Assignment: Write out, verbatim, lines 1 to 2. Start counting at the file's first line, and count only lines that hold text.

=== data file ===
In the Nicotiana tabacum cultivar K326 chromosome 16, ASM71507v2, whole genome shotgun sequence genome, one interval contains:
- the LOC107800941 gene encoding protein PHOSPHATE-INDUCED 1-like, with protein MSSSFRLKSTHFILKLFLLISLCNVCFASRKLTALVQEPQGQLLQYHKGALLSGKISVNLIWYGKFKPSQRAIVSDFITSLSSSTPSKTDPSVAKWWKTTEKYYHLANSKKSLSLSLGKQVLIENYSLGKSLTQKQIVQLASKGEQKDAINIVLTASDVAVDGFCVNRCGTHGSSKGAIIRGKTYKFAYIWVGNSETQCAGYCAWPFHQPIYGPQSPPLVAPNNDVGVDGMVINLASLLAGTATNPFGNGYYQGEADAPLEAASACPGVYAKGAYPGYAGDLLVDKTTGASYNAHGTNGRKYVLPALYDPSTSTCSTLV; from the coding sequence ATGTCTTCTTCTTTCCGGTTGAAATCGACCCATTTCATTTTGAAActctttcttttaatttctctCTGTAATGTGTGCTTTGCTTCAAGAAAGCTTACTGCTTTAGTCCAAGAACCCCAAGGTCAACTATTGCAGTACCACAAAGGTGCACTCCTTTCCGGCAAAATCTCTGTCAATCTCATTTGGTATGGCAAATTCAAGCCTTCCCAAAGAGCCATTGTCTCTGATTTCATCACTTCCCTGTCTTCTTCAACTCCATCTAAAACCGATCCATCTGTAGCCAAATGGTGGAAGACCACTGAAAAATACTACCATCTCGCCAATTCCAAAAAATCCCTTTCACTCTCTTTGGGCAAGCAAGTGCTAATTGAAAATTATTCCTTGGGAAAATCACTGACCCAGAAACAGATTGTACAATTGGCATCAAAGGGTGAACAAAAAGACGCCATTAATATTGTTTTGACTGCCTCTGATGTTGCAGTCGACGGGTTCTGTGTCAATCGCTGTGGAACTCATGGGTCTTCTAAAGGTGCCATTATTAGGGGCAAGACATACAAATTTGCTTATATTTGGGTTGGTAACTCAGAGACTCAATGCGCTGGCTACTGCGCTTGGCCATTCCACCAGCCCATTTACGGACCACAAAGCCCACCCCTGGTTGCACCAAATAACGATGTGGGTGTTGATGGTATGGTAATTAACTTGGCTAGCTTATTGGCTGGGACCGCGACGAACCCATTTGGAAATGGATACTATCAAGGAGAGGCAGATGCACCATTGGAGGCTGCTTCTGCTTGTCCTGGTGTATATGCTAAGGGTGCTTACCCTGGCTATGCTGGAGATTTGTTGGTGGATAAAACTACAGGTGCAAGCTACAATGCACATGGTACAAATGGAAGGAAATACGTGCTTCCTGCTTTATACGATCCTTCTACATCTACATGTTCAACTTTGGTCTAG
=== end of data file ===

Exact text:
In the Nicotiana tabacum cultivar K326 chromosome 16, ASM71507v2, whole genome shotgun sequence genome, one interval contains:
- the LOC107800941 gene encoding protein PHOSPHATE-INDUCED 1-like, with protein MSSSFRLKSTHFILKLFLLISLCNVCFASRKLTALVQEPQGQLLQYHKGALLSGKISVNLIWYGKFKPSQRAIVSDFITSLSSSTPSKTDPSVAKWWKTTEKYYHLANSKKSLSLSLGKQVLIENYSLGKSLTQKQIVQLASKGEQKDAINIVLTASDVAVDGFCVNRCGTHGSSKGAIIRGKTYKFAYIWVGNSETQCAGYCAWPFHQPIYGPQSPPLVAPNNDVGVDGMVINLASLLAGTATNPFGNGYYQGEADAPLEAASACPGVYAKGAYPGYAGDLLVDKTTGASYNAHGTNGRKYVLPALYDPSTSTCSTLV; from the coding sequence ATGTCTTCTTCTTTCCGGTTGAAATCGACCCATTTCATTTTGAAActctttcttttaatttctctCTGTAATGTGTGCTTTGCTTCAAGAAAGCTTACTGCTTTAGTCCAAGAACCCCAAGGTCAACTATTGCAGTACCACAAAGGTGCACTCCTTTCCGGCAAAATCTCTGTCAATCTCATTTGGTATGGCAAATTCAAGCCTTCCCAAAGAGCCATTGTCTCTGATTTCATCACTTCCCTGTCTTCTTCAACTCCATCTAAAACCGATCCATCTGTAGCCAAATGGTGGAAGACCACTGAAAAATACTACCATCTCGCCAATTCCAAAAAATCCCTTTCACTCTCTTTGGGCAAGCAAGTGCTAATTGAAAATTATTCCTTGGGAAAATCACTGACCCAGAAACAGATTGTACAATTGGCATCAAAGGGTGAACAAAAAGACGCCATTAATATTGTTTTGACTGCCTCTGATGTTGCAGTCGACGGGTTCTGTGTCAATCGCTGTGGAACTCATGGGTCTTCTAAAGGTGCCATTATTAGGGGCAAGACATACAAATTTGCTTATATTTGGGTTGGTAACTCAGAGACTCAATGCGCTGGCTACTGCGCTTGGCCATTCCACCAGCCCATTTACGGACCACAAAGCCCACCCCTGGTTGCACCAAATAACGATGTGGGTGTTGATGGTATGGTAATTAACTTGGCTAGCTTATTGGCTGGGACCGCGACGAACCCATTTGGAAATGGATACTATCAAGGAGAGGCAGATGCACCATTGGAGGCTGCTTCTGCTTGTCCTGGTGTATATGCTAAGGGTGCTTACCCTGGCTATGCTGGAGATTTGTTGGTGGATAAAACTACAGGTGCAAGCTACAATGCACATGGTACAAATGGAAGGAAATACGTGCTTCCTGCTTTATACGATCCTTCTACATCTACATGTTCAACTTTGGTCTAG